3. A clear connection between direct media conversion data and social behavior.

It’s no surprise that at the heart of this strategy, Google will leverage Analytics to integrate measurement into a single view.



 …If Google figures out its launch strategy. Google needs to grab control of its feature release cycle, at least as far as public perception is concerned. A clearer direction can drum up massive excitement (as its initial launch organically demonstrated). Add to that a little more pizazz and commitment to communication (think Lady Gaga for Chrome). A better handshake with partners, especially platform vendors, wouldn’t hurt either. Last time we checked, +Pages are not integrated to any social media management platform, there is no sign of an official API, and page-management permission features are too primitive for big brands. Forgiveness can’t last forever.

…If there are incentives for engagement. Brands could easily spare themselves the trouble of yet another social channel to manage, with its own set of processes and policies still to be defined, unless Google can create clear ways to show brands that engagement is worth their effort. For example, the launch of a page should not be another uphill battle towards a large following, but rather a clear demonstration of how the Google network can help social “pay off.” The question is how Google will productize this value proposition for the product and how it will aggressively make it happen for marketers.


…If marketers can reach beyond the page. In a world of Facebook marketers shackled to EdgeRank, Google should focus on reach and relevance, enabling +Page marketers to reach far beyond their page, fans and circles and into the Google network, allowing wonderful things to happen. Think about “One Click Video Seeding”: allowing marketers to “buy up” on video posts, reaching directly into YouTube and Display Network placements. Or think about Google enabling the idea of YouTube Publishers on Google+, allowing marketers to tap into the right influencers and to watch the impact of social sharing through Google+ Ripples. Or better yet, Google+ providing marketers with the ability to align their page content with the right SEO keywords, also with a “buy up” SEM option. This strategy has endless possibilities if it’s considered.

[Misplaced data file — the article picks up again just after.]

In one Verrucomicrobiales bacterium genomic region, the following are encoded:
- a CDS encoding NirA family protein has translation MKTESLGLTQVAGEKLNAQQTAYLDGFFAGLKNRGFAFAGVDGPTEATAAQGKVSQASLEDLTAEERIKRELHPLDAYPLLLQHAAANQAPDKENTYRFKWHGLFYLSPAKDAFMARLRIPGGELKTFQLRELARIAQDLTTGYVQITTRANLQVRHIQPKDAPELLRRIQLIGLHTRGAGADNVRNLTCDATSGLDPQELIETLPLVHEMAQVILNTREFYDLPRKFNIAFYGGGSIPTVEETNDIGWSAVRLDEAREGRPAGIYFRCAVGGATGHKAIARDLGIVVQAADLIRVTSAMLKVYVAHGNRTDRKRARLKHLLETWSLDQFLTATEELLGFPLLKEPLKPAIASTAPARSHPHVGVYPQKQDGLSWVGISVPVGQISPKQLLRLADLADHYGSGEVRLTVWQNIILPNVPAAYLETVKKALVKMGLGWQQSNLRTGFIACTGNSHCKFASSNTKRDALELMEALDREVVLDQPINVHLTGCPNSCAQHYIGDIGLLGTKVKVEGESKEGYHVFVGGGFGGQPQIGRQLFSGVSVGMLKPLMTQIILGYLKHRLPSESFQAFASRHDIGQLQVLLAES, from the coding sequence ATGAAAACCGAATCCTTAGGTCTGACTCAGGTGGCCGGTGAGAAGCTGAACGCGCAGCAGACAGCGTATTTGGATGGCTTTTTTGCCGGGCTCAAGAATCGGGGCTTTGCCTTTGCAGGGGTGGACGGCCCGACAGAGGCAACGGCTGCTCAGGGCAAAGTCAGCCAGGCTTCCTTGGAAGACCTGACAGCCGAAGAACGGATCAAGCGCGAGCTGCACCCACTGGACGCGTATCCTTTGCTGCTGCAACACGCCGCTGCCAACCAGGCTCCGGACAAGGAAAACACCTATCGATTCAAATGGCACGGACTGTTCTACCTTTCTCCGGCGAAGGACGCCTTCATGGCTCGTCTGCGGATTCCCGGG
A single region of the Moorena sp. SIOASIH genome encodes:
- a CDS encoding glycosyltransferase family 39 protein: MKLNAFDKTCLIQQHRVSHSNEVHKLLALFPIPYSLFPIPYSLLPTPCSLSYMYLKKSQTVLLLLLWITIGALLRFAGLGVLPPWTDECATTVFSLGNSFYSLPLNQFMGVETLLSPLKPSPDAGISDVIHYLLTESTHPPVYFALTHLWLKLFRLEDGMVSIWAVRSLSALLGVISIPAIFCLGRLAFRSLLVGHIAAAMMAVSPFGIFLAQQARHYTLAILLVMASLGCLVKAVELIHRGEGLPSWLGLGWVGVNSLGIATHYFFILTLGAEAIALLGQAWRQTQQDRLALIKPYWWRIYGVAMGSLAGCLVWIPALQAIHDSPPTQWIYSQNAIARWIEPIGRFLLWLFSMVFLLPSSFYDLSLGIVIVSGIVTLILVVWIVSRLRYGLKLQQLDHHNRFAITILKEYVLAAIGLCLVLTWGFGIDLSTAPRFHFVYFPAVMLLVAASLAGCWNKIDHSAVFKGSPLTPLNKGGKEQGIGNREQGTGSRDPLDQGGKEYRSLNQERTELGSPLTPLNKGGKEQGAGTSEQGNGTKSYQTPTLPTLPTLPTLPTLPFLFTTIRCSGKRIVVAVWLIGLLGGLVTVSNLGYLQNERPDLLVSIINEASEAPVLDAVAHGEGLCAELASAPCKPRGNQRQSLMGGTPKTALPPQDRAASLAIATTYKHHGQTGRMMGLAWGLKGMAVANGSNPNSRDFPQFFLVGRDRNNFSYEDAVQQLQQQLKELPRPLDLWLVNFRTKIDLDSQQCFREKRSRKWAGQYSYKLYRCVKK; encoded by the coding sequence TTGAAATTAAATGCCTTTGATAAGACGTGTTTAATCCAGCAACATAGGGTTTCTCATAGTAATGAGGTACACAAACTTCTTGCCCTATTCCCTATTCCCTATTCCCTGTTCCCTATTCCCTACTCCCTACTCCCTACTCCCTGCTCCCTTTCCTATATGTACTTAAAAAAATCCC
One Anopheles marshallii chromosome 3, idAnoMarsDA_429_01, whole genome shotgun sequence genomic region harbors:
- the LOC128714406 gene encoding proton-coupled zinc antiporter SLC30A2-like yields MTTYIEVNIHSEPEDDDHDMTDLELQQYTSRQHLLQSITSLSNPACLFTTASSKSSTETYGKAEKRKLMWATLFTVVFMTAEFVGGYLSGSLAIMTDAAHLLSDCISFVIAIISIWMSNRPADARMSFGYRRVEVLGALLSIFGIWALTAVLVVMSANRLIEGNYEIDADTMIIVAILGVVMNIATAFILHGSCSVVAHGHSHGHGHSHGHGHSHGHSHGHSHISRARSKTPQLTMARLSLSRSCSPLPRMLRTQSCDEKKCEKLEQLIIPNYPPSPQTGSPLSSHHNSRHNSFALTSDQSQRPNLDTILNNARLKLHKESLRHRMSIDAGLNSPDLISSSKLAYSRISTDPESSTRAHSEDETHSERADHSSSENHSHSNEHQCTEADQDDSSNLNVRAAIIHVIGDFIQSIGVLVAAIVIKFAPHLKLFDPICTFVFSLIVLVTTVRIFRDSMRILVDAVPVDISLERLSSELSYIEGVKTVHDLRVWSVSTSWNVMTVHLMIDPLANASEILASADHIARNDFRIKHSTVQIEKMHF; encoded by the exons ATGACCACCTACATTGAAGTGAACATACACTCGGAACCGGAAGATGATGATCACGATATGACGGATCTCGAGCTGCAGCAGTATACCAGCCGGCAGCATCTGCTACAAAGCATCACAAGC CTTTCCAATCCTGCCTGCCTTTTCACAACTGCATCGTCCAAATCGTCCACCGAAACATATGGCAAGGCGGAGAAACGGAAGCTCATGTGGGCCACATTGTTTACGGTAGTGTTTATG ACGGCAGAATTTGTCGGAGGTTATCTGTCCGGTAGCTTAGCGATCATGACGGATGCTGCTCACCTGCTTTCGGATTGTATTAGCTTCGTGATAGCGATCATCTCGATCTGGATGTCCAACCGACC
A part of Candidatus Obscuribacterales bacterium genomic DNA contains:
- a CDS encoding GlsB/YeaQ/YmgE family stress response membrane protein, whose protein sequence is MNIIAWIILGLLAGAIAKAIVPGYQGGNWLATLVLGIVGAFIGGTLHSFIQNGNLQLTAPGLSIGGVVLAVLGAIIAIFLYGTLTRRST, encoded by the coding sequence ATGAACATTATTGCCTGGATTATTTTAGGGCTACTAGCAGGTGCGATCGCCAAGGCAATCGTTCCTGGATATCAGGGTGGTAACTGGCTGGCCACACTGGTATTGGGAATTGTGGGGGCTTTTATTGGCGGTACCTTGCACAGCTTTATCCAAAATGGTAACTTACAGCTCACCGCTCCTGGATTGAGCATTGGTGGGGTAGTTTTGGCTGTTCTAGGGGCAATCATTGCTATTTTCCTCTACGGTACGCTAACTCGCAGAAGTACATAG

…If brand circles are flexible. More powerful than the idea of brands added to user circles, or even followers added brand circles, is the idea that fans can add themselves to a brand’s own circles. A follower that identifies to something the brand stands for is a natural thing. It’s also a much richer new basis for a relationship than Facebook likes, or Google+ follows. Let’s consider a hypothetical–if I choose to belong to vitaminwater‘s “Hip-Hop” circle on Google+ Pages, it’s very different than saying I dig the “Skaters” circle. It’s basically just saying: “I like you because…”. Yet, it is a powerfully new concept for both brands and fans.

…If Google focuses on integrated value. It’s easy for Google to get caught up in the social network “runner up” game against Facebook. It needs to stay focused on the fact that its first and biggest opportunity is in realizing value across their ecosystem. Content, +Pages, +Ads, Circles, Influencers and the Google ecosystem together are pure power.


Will Google get it right? I would love to hear your thoughts. I’m @perezable on Twitter.

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[Image: Flickr user late night movie]


About the author

Nathaniel Perez (@perezable) is an entrepreneur, a digital guru and change agent helping companies all sizes transform and innovate. Formerly Global Head of Social Experience at SapientNitro, he spearheaded digital strategies rooted in social behavior and both the art and science of new media connections. He's an ultra-creative “technologist turned strategy executive”, with over 17 years of experience working with leaders including IBM, Razorfish, Microsoft and SapientNitro